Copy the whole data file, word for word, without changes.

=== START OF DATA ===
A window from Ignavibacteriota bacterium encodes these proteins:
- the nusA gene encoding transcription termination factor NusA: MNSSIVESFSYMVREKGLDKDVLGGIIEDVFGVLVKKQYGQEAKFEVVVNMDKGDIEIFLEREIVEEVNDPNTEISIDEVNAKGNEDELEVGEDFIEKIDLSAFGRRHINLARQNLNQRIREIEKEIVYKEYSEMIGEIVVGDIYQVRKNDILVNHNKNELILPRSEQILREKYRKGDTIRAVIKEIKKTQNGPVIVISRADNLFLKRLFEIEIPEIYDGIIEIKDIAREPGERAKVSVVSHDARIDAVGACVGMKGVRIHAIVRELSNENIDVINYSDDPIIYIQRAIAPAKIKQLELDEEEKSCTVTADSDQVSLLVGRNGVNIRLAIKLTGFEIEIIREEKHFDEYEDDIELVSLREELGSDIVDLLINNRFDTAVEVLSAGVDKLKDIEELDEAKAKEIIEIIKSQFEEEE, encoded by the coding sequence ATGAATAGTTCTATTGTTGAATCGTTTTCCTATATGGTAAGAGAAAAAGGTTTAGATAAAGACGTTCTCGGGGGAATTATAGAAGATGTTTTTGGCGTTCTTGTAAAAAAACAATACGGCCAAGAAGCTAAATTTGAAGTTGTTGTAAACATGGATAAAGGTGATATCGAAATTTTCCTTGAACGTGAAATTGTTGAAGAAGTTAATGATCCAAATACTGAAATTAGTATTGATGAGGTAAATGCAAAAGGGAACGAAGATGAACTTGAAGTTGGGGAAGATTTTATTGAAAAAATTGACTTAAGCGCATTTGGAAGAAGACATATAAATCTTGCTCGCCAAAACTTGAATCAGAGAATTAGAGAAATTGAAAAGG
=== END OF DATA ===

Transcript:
A window from Ignavibacteriota bacterium encodes these proteins:
- the nusA gene encoding transcription termination factor NusA: MNSSIVESFSYMVREKGLDKDVLGGIIEDVFGVLVKKQYGQEAKFEVVVNMDKGDIEIFLEREIVEEVNDPNTEISIDEVNAKGNEDELEVGEDFIEKIDLSAFGRRHINLARQNLNQRIREIEKEIVYKEYSEMIGEIVVGDIYQVRKNDILVNHNKNELILPRSEQILREKYRKGDTIRAVIKEIKKTQNGPVIVISRADNLFLKRLFEIEIPEIYDGIIEIKDIAREPGERAKVSVVSHDARIDAVGACVGMKGVRIHAIVRELSNENIDVINYSDDPIIYIQRAIAPAKIKQLELDEEEKSCTVTADSDQVSLLVGRNGVNIRLAIKLTGFEIEIIREEKHFDEYEDDIELVSLREELGSDIVDLLINNRFDTAVEVLSAGVDKLKDIEELDEAKAKEIIEIIKSQFEEEE, encoded by the coding sequence ATGAATAGTTCTATTGTTGAATCGTTTTCCTATATGGTAAGAGAAAAAGGTTTAGATAAAGACGTTCTCGGGGGAATTATAGAAGATGTTTTTGGCGTTCTTGTAAAAAAACAATACGGCCAAGAAGCTAAATTTGAAGTTGTTGTAAACATGGATAAAGGTGATATCGAAATTTTCCTTGAACGTGAAATTGTTGAAGAAGTTAATGATCCAAATACTGAAATTAGTATTGATGAGGTAAATGCAAAAGGGAACGAAGATGAACTTGAAGTTGGGGAAGATTTTATTGAAAAAATTGACTTAAGCGCATTTGGAAGAAGACATATAAATCTTGCTCGCCAAAACTTGAATCAGAGAATTAGAGAAATTGAAAAGG